In unsettled and uncertain times like these, we are well advised to be cautious. We maintain “social distance,” avoid unnecessary exposures in public places and wash our hands repeatedly as needed.
But how about our caution around our experiences of anxiety and fear? There is much to feed this, like the widely available varieties of malicious social media chatter from questionable sources. Even reliable and authoritative news sources can sometimes sound off inner alarms and reinforce anxiety.
Now, especially, we need to channel our emotional responses to the pandemic we confront, and avoid the physical and emotional consequences of hyper-stress that would otherwise result. It’s worth reminding ourselves that we need to be aware and concerned. We need to do what we are advised and encouraged to do by the people who we trust to know what they’re talking about. We need to act in ways that keep ourselves and each other safe.
But concern is not the same as worry or anxiety. Worry or anxiety has a ruminative quality to it that reinforces passivity and despair. We run a negative scenario over and over again in our mind as fear hijacks our better judgment and capacity to reason. The care, attention and plan-full responses generated by our experience of concern become chewed up by worry.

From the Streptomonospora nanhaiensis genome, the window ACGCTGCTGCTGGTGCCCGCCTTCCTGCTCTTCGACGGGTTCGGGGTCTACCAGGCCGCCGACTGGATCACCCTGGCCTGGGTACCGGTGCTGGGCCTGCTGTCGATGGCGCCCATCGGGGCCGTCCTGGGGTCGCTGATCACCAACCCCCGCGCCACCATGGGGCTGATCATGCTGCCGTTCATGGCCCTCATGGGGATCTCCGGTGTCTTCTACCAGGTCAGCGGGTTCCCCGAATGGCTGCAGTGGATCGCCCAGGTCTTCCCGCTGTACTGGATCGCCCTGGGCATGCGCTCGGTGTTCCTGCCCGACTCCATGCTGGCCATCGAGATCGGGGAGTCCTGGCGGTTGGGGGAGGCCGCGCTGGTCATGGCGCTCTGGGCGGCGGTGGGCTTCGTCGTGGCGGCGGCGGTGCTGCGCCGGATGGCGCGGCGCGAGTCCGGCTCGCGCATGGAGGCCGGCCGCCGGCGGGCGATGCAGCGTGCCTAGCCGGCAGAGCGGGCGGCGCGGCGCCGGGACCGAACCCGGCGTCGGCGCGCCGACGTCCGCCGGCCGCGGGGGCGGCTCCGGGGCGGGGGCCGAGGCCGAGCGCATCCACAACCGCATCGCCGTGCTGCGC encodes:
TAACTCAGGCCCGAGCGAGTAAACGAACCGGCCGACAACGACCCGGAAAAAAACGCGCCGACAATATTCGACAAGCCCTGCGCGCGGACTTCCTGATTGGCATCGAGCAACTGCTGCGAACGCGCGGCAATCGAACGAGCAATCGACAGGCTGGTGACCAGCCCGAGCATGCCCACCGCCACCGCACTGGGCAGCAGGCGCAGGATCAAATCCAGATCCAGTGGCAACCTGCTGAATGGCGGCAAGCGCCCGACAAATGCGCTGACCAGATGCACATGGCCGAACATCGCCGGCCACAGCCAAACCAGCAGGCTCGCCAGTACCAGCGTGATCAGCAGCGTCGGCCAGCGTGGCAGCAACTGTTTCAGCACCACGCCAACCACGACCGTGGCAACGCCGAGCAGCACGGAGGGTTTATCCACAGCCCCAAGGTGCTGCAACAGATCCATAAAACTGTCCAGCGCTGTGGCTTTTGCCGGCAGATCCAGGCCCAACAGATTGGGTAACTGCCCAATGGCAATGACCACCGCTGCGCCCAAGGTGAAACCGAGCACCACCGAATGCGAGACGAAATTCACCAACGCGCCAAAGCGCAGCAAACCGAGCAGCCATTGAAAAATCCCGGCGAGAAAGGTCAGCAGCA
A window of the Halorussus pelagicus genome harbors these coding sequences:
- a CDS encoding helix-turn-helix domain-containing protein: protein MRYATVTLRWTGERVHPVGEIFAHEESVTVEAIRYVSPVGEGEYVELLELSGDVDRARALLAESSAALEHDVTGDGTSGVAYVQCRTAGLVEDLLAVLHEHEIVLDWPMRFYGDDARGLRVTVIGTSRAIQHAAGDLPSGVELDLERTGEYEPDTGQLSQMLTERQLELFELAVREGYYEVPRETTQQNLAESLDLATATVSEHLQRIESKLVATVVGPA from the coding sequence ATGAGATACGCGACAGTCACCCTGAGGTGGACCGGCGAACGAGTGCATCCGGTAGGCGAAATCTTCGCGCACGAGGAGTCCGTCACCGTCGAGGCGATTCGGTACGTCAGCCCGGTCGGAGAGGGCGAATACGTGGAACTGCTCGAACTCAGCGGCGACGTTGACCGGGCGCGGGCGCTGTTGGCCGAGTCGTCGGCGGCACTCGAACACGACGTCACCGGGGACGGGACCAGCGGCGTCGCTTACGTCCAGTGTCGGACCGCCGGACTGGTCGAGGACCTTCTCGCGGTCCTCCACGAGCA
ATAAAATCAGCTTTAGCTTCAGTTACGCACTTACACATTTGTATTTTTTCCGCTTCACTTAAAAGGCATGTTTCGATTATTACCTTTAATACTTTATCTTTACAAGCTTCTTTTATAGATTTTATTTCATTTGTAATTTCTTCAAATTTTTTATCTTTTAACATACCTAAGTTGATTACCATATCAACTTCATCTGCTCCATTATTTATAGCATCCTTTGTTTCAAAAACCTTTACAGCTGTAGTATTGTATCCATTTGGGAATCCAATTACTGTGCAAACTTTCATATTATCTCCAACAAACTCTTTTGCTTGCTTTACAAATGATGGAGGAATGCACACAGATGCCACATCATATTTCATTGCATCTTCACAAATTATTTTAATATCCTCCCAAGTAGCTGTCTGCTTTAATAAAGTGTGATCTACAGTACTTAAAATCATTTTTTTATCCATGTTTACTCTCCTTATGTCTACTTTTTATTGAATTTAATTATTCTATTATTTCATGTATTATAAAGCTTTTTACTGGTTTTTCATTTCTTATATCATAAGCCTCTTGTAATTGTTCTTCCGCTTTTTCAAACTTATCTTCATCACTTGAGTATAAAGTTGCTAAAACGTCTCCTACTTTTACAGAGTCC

Let’s stay alert and psychologically resilient during this difficult time. Let’s stay in touch with each other and support helpful social support as we do so. Let’s check in with the reliable sources of news from Minnesota Department of Health, CDC and W.H.O. as needed and without undue attention to each detail. Let’s get outside and into nature as well and often as we can. Let’s watch and read beautiful books and films, and find beautiful interactions with others as best we can.
When we release worry, our genuine concern helps us locate the inner strength and outer resources we need at this time.
Bruce McBeath is a clinical psychologist.